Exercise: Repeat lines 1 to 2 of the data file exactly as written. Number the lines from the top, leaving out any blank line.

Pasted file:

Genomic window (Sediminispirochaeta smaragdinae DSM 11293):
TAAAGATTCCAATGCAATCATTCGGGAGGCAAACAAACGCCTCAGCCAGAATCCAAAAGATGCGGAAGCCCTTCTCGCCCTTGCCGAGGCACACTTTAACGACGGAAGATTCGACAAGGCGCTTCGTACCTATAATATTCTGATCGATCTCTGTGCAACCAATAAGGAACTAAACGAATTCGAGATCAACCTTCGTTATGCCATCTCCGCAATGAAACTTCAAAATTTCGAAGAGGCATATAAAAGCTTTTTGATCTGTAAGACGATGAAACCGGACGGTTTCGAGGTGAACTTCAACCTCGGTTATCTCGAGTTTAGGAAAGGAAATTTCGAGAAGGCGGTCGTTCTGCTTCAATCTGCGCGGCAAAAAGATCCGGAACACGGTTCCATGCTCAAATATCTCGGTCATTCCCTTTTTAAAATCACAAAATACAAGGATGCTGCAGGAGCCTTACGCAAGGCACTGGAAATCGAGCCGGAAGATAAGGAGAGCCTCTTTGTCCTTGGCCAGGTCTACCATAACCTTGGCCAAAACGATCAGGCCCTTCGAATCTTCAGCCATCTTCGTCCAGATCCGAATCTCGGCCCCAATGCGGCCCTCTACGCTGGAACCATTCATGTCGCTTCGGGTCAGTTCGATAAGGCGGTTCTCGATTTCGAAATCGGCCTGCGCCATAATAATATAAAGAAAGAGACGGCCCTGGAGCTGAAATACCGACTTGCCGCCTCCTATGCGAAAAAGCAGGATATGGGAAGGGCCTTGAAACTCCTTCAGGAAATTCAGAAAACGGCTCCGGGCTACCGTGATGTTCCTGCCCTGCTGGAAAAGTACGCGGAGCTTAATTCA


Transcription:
Genomic window (Sediminispirochaeta smaragdinae DSM 11293):
TAAAGATTCCAATGCAATCATTCGGGAGGCAAACAAACGCCTCAGCCAGAATCCAAAAGATGCGGAAGCCCTTCTCGCCCTTGCCGAGGCACACTTTAACGACGGAAGATTCGACAAGGCGCTTCGTACCTATAATATTCTGATCGATCTCTGTGCAACCAATAAGGAACTAAACGAATTCGAGATCAACCTTCGTTATGCCATCTCCGCAATGAAACTTCAAAATTTCGAAGAGGCATATAAAAGCTTTTTGATCTGTAAGACGATGAAACCGGACGGTTTCGAGGTGAACTTCAACCTCGGTTATCTCGAGTTTAGGAAAGGAAATTTCGAGAAGGCGGTCGTTCTGCTTCAATCTGCGCGGCAAAAAGATCCGGAACACGGTTCCATGCTCAAATATCTCGGTCATTCCCTTTTTAAAATCACAAAATACAAGGATGCTGCAGGAGCCTTACGCAAGGCACTGGAAATCGAGCCGGAAGATAAGGAGAGCCTCTTTGTCCTTGGCCAGGTCTACCATAACCTTGGCCAAAACGATCAGGCCCTTCGAATCTTCAGCCATCTTCGTCCAGATCCGAATCTCGGCCCCAATGCGGCCCTCTACGCTGGAACCATTCATGTCGCTTCGGGTCAGTTCGATAAGGCGGTTCTCGATTTCGAAATCGGCCTGCGCCATAATAATATAAAGAAAGAGACGGCCCTGGAGCTGAAATACCGACTTGCCGCCTCCTATGCGAAAAAGCAGGATATGGGAAGGGCCTTGAAACTCCTTCAGGAAATTCAGAAAACGGCTCCGGGCTACCGTGATGTTCCTGCCCTGCTGGAAAAGTACGCGGAGCTTAATTCA